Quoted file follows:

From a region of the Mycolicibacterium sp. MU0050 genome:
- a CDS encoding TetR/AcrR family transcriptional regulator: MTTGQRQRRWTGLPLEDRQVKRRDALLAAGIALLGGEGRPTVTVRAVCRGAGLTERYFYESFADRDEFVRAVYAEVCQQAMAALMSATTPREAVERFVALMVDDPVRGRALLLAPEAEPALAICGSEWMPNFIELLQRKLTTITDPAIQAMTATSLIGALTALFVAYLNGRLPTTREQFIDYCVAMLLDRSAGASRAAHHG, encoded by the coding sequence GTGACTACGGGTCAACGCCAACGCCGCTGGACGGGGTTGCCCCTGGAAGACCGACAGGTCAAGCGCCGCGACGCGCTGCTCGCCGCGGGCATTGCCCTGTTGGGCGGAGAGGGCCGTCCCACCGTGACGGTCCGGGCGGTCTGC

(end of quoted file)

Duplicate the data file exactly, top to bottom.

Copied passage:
From a region of the Mycolicibacterium sp. MU0050 genome:
- a CDS encoding TetR/AcrR family transcriptional regulator: MTTGQRQRRWTGLPLEDRQVKRRDALLAAGIALLGGEGRPTVTVRAVCRGAGLTERYFYESFADRDEFVRAVYAEVCQQAMAALMSATTPREAVERFVALMVDDPVRGRALLLAPEAEPALAICGSEWMPNFIELLQRKLTTITDPAIQAMTATSLIGALTALFVAYLNGRLPTTREQFIDYCVAMLLDRSAGASRAAHHG, encoded by the coding sequence GTGACTACGGGTCAACGCCAACGCCGCTGGACGGGGTTGCCCCTGGAAGACCGACAGGTCAAGCGCCGCGACGCGCTGCTCGCCGCGGGCATTGCCCTGTTGGGCGGAGAGGGCCGTCCCACCGTGACGGTCCGGGCGGTCTGC